Of course there must be a consideration of those who do not use e-cigarettes, but who would be impacted by second-hand vaping. However, research undertaken by Dr Konstantinos Farsalinos, M.D., Researcher, Onassis Cardiac Surgery Center, Athens Greece and Researcher, University Hospital Gathuisberg, Leuven, Belgium; and Professor Riccardo Polosa, Full Professor of Internal Medicine, University of Catania and

Scientific advisor for LIAF – Italian League for Anti-Smoking, has proven that there is no problem with passive vaping[6]. The research concluded, “Based on the existing evidence from environmental exposure and chemical analyses of vapor, it is safe to conclude that the effects of e-cigarette use on bystanders are minimal compared with conventional cigarettes.”

As you will be aware, this proposal does not have the support of the wider population. A recent poll by the BBC[7] found that 75 per cent of the public would be happy if their friends or family switched from smoking to using e-cigarettes, and 62 per cent of the public said that e-cigarettes should not be banned in public.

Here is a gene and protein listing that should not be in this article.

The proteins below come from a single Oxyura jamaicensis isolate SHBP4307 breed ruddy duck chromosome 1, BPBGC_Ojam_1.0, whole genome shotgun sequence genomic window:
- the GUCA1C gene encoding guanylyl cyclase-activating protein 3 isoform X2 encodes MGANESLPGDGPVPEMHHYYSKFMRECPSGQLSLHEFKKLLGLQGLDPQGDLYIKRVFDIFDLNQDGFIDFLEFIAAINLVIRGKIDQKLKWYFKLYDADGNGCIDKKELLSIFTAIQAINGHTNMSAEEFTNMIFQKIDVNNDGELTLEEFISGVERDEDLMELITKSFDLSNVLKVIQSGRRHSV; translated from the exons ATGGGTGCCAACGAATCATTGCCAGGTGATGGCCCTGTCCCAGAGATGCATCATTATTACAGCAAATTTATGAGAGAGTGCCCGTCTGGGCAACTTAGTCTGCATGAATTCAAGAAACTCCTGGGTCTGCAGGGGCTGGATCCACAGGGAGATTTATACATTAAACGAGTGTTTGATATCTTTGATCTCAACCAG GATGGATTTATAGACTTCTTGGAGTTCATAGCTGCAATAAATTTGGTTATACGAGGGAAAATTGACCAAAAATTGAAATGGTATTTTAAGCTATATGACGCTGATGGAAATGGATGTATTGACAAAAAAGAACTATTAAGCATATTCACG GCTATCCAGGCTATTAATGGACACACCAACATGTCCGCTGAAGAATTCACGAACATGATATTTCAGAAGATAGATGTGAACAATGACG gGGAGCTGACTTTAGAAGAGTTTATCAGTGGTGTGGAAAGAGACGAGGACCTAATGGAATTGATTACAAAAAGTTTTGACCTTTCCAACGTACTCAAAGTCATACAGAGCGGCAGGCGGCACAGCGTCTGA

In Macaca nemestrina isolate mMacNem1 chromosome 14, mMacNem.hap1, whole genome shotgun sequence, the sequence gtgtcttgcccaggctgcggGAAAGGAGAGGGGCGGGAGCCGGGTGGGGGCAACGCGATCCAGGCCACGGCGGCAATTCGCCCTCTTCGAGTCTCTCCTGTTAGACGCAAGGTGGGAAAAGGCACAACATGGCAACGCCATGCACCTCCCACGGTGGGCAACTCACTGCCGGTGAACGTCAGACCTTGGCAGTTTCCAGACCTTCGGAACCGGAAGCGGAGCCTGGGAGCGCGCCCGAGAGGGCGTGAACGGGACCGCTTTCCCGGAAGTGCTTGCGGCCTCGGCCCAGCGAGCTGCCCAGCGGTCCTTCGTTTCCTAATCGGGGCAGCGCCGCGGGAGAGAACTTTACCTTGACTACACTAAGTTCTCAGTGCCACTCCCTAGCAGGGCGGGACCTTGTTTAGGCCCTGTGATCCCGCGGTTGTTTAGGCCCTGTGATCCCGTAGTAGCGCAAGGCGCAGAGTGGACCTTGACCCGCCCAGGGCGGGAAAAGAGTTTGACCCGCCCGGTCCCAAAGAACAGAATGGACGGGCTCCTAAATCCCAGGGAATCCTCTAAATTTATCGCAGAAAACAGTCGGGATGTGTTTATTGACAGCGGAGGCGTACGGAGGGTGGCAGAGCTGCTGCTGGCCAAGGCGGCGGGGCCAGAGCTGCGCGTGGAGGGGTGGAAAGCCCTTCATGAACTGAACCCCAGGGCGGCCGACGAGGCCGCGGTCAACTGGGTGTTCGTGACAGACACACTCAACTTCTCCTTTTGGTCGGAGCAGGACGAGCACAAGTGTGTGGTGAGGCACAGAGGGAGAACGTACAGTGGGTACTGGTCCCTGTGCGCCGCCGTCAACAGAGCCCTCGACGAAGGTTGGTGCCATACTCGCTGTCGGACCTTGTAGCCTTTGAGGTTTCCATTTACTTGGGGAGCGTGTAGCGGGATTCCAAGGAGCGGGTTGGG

As a campaign representing the interests of e-cigarette users, their friends, and their families, we want to see e-cigarettes robustly regulated as the consumer products that they are. That is why we campaigned for a ban on the sale of e-cigarettes to those under the age of 18 and we publicly welcomed the decision of the Welsh Government to introduce such a ban. However, with a ban on the advertising and promotion of e-cigarettes soon to be introduced, following the passing of the Tobacco Products Directive, where are smokers to find out about e-cigarettes, particularly if they are banned in public places? Smokers need to see people using e-cigarettes in public, they need to be able to go up and speak to e-cigarette users so that they can find out further information and then hopefully make the switch to a safer alternative.